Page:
December 2013» Next Entries
Over Pitt’s winter break, Falk Library will have modified hours:
- Saturday, December 21: 9:30 a.m.–6 p.m.
- Sunday, December 22: 9:30 a.m.–6 p.m.
- Monday, December 23 through Wednesday, January 1: CLOSED
- Thursday, January 2: Resume regular hours
The Ask a Librarian service will be monitored over the break.
The PalPITTations will perform a concert of holiday favorites on Tuesday, December 10, at 12:30 p.m., on the upper floor of Falk Library. The PalPITTations are the a capella vocal group of health sciences students from the University of Pittsburgh. Light refreshments will be served. All are welcome for this free concert.
You may have noticed that HSLS has reduced its purchases of print materials over the past several years. In fact, we no longer subscribe to any scholarly journals in print! All of our journals are electronic. And we know that users appreciate the ability to read articles anywhere, anytime.
Transition from print to electronic books has been a much longer process. Our book collection has traditionally received less use than our journals; this is generally true of health sciences libraries. Scholarly publishers have been slower to convert to electronic book publishing, and there can be a significant delay after a book is published in print before an electronic copy is available. Pricing and access models for e-books can also be problematic. Instead of licensing content for unlimited institutional use as we do with e-journals, e-books are often made available in the traditional library mode: one user per “copy” of the title.
Instruction by health sciences librarians in the use of both MEDLINE and CINAHL databases has long been a mainstay of the undergraduate nursing curriculum. This meant the health sciences librarian was faced with the task of teaching students the use of two different databases with dramatically different search screens, often in a one class session. This dilemma led to a discussion within HSLS about the necessity of teaching nursing students the use of both databases. That is, we wondered if the nursing content of CINAHL and MEDLINE was so different that nursing students should routinely be taught how to use each? Or was it possible that instruction in MEDLINE alone (via PubMed) would enable students to find the evidence-based nursing resources required for their homework assignments?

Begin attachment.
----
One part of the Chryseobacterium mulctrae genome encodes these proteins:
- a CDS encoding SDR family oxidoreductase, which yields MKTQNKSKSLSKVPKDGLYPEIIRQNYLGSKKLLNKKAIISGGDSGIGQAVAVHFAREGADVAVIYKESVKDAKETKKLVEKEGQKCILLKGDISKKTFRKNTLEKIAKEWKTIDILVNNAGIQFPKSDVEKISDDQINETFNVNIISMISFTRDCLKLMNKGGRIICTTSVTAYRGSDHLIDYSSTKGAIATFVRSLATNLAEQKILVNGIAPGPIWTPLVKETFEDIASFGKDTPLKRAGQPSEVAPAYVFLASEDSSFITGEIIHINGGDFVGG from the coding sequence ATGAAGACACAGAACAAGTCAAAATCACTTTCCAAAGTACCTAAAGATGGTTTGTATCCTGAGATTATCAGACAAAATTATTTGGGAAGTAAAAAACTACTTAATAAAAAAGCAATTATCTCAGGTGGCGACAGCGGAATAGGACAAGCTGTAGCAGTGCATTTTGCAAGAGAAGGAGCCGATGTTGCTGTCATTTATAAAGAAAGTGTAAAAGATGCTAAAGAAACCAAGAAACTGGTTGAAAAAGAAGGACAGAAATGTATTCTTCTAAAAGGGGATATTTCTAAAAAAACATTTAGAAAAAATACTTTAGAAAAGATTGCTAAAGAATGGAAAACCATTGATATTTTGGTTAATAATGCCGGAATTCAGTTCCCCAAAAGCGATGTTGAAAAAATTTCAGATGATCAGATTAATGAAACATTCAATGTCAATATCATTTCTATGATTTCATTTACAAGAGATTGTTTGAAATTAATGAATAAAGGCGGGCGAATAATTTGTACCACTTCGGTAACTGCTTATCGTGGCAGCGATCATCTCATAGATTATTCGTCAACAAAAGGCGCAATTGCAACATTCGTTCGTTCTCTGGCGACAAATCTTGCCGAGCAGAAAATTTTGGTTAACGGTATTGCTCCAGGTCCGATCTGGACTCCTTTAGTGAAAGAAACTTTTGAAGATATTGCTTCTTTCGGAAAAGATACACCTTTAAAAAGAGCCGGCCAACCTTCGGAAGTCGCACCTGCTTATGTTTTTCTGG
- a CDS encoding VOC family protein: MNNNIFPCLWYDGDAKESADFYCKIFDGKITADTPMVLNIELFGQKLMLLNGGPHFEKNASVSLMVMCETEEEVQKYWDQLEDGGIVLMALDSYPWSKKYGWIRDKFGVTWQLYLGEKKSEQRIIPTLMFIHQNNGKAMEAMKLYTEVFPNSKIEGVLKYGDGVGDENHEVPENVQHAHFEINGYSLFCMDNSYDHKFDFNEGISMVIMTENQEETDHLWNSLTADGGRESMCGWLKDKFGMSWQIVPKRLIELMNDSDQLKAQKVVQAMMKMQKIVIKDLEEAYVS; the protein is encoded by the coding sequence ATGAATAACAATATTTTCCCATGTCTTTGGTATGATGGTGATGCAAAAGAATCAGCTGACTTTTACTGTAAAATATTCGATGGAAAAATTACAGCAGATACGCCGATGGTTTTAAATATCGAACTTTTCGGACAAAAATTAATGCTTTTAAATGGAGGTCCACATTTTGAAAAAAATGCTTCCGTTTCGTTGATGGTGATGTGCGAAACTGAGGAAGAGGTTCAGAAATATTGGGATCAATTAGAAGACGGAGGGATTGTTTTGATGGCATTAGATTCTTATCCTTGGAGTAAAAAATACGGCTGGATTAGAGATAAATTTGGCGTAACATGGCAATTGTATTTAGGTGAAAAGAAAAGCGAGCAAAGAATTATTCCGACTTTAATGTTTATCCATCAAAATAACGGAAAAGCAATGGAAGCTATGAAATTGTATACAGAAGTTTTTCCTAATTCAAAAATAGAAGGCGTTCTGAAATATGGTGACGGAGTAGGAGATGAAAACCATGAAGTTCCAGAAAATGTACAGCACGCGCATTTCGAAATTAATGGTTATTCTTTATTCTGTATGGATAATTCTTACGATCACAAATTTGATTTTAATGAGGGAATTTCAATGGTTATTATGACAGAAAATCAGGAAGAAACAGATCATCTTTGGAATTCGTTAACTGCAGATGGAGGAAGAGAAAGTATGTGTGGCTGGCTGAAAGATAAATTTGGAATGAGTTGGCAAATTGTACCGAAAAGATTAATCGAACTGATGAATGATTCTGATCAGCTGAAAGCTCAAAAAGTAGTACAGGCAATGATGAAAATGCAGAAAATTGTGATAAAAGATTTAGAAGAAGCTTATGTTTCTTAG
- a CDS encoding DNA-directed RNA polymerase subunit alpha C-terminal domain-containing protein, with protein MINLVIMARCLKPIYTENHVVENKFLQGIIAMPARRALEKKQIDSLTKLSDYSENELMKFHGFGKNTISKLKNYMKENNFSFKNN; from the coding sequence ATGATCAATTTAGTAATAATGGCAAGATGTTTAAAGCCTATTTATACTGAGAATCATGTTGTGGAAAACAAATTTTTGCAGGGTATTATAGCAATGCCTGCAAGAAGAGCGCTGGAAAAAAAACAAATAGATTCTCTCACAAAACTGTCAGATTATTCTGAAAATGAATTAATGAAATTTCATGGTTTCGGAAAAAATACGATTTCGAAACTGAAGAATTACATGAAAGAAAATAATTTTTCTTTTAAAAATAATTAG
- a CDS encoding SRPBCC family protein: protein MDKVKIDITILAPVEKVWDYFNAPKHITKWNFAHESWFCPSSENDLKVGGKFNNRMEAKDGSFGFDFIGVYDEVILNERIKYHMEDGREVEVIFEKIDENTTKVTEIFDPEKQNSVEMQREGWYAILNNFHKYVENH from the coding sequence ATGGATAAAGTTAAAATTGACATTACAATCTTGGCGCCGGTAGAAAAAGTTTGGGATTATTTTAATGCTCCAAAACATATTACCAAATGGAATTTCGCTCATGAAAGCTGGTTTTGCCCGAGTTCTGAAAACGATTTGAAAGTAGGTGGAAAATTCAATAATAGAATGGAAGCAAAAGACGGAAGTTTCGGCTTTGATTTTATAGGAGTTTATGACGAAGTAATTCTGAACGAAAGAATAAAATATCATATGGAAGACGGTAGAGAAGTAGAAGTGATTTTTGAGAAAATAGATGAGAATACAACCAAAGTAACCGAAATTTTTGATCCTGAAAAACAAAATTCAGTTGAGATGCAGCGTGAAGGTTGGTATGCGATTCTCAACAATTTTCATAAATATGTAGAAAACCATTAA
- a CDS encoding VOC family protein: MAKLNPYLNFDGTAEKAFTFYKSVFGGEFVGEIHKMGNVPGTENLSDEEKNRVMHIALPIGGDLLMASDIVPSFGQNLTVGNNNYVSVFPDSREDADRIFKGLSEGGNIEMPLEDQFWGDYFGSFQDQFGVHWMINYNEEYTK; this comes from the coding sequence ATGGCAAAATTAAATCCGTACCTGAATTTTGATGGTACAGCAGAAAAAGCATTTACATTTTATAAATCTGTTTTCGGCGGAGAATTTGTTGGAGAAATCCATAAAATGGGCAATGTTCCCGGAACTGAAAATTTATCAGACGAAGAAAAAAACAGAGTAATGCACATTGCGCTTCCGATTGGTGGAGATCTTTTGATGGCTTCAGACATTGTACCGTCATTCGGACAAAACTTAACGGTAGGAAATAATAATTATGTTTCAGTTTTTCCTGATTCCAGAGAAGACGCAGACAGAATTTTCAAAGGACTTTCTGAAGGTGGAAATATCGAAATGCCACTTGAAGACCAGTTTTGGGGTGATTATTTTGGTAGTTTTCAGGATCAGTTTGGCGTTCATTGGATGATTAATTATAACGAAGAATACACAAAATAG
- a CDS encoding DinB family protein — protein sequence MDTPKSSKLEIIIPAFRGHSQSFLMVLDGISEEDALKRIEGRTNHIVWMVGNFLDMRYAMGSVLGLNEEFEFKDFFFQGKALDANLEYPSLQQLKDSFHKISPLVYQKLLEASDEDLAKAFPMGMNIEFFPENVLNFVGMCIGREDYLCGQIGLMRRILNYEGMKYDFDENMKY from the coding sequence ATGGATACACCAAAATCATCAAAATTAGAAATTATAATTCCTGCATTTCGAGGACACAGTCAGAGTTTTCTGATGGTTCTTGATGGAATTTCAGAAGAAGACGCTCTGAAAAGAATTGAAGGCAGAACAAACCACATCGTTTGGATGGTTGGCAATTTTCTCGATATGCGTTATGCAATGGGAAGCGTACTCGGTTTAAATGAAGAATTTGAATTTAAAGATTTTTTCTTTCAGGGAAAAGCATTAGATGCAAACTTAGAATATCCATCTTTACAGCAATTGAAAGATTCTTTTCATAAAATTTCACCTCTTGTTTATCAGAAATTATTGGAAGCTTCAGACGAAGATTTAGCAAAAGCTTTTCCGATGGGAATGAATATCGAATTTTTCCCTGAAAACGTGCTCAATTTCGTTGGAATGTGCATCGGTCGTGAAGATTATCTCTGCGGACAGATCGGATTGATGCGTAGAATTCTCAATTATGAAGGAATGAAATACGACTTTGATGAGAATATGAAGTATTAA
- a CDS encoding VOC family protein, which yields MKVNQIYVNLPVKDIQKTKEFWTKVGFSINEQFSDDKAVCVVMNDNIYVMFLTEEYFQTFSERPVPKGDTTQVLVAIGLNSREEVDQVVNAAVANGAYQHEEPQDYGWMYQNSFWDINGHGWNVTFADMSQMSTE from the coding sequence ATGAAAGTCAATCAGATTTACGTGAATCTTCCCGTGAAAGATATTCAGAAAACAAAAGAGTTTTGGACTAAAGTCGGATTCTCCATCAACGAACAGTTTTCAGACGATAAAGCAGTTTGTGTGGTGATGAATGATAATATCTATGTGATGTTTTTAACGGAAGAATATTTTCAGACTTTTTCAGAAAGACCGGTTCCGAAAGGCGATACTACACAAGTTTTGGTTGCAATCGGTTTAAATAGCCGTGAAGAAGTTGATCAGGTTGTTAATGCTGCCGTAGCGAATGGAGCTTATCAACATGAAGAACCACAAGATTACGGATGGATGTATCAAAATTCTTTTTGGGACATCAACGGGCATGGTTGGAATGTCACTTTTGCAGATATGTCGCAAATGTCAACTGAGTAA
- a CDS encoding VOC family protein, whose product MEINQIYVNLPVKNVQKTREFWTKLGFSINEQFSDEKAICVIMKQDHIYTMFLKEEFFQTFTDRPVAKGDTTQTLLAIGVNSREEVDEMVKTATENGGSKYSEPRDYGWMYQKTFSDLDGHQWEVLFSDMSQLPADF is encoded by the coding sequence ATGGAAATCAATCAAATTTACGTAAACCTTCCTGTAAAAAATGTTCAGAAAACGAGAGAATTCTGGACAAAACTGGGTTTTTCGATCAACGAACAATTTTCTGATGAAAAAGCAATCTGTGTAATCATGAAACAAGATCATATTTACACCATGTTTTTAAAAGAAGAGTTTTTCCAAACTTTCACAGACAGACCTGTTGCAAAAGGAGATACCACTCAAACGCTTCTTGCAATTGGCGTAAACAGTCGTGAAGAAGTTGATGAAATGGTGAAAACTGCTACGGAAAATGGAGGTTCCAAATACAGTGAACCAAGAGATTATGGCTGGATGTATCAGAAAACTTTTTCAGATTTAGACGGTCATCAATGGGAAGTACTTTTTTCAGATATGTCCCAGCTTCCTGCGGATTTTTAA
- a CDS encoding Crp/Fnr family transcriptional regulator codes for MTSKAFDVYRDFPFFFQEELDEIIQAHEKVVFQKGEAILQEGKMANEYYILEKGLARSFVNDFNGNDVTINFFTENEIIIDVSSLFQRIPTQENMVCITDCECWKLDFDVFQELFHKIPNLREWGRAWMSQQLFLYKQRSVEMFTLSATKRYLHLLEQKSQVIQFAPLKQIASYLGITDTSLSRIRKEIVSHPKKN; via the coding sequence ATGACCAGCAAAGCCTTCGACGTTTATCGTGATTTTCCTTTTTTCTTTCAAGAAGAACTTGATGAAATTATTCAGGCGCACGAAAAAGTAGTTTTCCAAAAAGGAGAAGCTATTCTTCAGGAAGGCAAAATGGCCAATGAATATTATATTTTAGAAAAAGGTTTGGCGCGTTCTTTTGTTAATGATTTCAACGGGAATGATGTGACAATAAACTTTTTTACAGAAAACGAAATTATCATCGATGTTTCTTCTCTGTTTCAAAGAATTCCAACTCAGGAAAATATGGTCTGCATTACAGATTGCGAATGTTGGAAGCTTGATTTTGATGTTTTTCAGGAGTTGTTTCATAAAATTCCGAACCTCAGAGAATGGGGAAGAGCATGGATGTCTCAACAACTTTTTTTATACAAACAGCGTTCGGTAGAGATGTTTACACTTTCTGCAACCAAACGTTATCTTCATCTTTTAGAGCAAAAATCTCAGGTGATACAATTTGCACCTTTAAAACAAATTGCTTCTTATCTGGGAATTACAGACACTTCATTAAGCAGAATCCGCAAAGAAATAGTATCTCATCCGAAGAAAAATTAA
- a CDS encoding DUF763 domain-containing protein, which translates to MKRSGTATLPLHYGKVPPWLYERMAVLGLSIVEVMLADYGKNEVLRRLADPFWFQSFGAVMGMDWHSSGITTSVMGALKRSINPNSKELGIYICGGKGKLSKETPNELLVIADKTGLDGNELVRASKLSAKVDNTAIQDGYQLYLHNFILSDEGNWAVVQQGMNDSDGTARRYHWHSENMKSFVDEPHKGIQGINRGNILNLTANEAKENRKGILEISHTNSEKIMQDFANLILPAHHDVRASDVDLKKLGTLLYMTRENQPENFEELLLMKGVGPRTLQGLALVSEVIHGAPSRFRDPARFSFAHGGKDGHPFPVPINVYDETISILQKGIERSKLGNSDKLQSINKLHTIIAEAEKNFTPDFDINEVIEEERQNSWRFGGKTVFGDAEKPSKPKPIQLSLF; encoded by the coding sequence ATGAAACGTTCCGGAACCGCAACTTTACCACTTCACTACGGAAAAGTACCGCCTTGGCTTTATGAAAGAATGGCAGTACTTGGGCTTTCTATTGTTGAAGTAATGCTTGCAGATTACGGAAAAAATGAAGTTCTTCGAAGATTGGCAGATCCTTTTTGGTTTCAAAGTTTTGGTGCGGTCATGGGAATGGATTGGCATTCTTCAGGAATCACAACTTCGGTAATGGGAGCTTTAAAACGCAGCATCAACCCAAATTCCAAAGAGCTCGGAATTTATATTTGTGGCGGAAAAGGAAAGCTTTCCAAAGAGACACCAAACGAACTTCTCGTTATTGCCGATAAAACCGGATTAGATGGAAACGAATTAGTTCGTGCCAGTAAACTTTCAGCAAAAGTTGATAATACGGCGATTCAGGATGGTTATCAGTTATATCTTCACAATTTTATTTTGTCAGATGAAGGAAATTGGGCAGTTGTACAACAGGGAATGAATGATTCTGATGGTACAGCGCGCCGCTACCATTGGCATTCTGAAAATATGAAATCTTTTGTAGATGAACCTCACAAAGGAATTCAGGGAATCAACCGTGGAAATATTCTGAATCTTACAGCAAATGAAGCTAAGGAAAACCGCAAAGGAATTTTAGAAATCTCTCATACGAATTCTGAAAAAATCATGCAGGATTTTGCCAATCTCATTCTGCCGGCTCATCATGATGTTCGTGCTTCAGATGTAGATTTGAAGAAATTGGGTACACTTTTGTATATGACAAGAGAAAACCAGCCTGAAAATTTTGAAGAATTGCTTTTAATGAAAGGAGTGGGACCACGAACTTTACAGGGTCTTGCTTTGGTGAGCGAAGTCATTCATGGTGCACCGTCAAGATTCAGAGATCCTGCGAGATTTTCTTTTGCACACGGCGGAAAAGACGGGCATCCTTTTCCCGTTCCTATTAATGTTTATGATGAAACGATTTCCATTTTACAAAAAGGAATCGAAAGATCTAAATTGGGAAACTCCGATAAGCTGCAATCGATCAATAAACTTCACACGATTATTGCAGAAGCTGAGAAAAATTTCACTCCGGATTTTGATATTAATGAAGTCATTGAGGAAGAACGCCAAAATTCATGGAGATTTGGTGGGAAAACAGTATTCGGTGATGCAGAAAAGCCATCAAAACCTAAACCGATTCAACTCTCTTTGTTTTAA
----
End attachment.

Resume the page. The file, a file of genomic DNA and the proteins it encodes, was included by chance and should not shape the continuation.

Community-spread Staphylococcus infections, the overuse of antibiotics, and other microbial threats to health all make the topic of infectious diseases (ID) important both nationally and globally. One organization promulgating practice guidelines for the diagnosis and treatment of these conditions is the Infectious Diseases Society of America (IDSA) located in Arlington, Virginia.
Syphilis ou le mal vénérien: Poeme Latin de Jerome Fracastor avec la traduction en François & des notes [Syphilis, or the venereal disease: the Latin poem of Girolamo Fracastoro with French translation & notes]. Paris, 1753
Girolamo Fracastoro (1478-1553) was a Venetian nobleman educated at Padua University. Although medicine was his true passion, he was also a poet, humanist, and scientist; and his many interests included astronomy, mathematics, physics, botany, geology, and geography. He counted Copernicus, the Renaissance mathematician and astronomer, among his friends.
As a physician, Fracastoro is considered one of the founding fathers of modern medicine. He discovered that microorganisms were able to transmit infection and proposed a scientific hypothesis on tiny particles or “spores” 300 years before the empirical formulation of germ theory was developed by Louis Pasteur and Robert Koch.
The answer is simple and yet complex.
From mid-November to mid-December, the National Library of Medicine (NLM) does year-end-processing. During this time, extensive maintenance is done on MEDLINE. MEDLINE is the NLM database of biomedical journal citations and is the primary component of PubMed.» Next Entries